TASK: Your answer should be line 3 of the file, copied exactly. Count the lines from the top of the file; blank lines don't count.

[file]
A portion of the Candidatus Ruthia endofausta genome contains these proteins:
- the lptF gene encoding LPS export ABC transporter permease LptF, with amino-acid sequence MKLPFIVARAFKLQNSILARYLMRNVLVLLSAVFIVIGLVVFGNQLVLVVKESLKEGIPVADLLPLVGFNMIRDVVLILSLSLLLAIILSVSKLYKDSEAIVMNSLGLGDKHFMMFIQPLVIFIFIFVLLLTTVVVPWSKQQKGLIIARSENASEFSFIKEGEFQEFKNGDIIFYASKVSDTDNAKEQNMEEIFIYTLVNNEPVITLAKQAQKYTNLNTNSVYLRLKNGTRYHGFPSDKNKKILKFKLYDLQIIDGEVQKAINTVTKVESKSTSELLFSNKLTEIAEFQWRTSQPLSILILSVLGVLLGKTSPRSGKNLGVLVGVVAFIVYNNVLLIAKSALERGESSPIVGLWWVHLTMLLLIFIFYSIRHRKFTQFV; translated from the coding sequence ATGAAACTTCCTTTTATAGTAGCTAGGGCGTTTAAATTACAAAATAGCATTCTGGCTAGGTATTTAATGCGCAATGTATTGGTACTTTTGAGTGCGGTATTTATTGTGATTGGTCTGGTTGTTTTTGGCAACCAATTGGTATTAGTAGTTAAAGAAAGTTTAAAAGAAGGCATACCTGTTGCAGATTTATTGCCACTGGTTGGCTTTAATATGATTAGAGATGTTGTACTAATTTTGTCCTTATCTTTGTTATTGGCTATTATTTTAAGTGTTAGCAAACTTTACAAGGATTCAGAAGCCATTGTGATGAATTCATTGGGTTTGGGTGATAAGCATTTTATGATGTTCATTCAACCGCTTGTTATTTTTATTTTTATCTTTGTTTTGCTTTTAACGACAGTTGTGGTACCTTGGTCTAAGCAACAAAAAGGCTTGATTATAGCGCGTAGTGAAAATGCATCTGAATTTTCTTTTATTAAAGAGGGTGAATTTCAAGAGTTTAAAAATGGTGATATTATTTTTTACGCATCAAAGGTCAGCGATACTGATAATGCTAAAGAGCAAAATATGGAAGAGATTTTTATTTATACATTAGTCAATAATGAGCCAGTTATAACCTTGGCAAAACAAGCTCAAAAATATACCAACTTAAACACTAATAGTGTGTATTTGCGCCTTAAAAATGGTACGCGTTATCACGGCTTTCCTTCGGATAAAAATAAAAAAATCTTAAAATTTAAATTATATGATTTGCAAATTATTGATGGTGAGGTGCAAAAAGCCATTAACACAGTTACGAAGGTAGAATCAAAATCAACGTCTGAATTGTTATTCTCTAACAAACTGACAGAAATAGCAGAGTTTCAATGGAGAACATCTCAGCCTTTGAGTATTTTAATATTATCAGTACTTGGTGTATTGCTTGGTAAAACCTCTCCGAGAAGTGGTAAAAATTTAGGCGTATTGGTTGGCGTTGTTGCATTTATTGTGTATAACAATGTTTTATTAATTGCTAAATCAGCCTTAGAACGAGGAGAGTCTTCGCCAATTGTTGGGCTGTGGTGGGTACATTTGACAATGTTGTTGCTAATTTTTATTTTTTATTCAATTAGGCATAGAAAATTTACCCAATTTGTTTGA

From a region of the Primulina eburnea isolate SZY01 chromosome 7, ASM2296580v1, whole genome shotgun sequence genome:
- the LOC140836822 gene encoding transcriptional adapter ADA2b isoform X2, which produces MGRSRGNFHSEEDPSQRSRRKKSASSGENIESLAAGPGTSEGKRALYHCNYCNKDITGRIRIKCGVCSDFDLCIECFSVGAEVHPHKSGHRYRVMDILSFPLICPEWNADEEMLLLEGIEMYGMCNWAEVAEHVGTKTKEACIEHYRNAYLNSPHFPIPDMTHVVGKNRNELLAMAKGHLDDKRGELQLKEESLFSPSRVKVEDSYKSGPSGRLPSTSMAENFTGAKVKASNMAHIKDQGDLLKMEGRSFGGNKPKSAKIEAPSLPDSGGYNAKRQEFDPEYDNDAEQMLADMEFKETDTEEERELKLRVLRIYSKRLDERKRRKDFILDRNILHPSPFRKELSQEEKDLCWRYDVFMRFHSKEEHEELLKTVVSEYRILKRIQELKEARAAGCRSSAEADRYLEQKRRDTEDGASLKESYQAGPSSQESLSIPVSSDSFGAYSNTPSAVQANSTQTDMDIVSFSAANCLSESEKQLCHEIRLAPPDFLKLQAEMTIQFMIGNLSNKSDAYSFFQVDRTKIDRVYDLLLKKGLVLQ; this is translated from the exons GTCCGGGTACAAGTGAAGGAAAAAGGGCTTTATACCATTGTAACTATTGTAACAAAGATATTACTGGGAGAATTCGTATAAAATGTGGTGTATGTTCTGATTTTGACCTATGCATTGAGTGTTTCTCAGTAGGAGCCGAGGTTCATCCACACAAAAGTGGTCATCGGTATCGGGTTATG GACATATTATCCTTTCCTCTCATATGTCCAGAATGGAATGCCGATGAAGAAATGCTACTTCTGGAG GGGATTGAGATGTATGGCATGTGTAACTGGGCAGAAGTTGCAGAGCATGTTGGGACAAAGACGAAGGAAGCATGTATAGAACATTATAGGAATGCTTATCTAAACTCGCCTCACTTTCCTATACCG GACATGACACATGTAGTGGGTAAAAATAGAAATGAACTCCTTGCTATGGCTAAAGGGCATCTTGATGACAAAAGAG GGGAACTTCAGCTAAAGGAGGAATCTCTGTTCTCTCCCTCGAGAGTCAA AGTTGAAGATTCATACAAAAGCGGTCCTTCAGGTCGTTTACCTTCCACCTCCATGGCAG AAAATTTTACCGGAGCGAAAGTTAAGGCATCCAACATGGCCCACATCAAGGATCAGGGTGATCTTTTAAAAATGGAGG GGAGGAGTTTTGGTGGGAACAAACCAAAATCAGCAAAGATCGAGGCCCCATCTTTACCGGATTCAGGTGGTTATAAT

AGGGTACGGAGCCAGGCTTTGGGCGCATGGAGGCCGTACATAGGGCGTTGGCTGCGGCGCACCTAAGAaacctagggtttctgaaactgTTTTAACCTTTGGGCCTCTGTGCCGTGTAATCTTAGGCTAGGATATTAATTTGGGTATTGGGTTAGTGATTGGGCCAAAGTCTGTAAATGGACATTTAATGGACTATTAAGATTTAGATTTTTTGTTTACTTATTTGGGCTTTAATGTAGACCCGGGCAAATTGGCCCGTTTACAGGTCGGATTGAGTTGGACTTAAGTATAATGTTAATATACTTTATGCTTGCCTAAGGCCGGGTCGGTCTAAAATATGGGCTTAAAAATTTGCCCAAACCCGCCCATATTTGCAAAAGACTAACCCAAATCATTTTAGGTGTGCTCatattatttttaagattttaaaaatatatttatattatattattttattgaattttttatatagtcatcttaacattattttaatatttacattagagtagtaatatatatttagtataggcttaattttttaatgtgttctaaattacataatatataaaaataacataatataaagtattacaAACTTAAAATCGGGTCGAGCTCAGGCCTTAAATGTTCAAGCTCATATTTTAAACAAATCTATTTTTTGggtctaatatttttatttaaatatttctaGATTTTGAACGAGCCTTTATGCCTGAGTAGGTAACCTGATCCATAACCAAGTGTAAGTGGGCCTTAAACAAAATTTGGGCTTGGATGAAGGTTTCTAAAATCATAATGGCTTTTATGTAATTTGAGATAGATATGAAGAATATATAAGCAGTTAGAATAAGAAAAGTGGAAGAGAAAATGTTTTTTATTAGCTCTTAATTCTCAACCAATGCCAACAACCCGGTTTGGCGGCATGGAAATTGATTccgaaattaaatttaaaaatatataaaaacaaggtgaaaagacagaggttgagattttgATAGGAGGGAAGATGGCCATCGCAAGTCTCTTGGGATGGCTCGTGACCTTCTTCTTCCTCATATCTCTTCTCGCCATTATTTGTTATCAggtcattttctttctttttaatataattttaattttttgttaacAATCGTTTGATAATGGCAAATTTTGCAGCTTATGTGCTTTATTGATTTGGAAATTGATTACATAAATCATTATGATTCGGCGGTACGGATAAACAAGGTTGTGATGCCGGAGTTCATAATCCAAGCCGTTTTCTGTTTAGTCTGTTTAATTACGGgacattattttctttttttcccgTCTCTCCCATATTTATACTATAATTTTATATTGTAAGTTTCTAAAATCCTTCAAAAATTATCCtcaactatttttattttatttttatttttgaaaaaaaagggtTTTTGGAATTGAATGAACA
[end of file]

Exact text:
From a region of the Primulina eburnea isolate SZY01 chromosome 7, ASM2296580v1, whole genome shotgun sequence genome: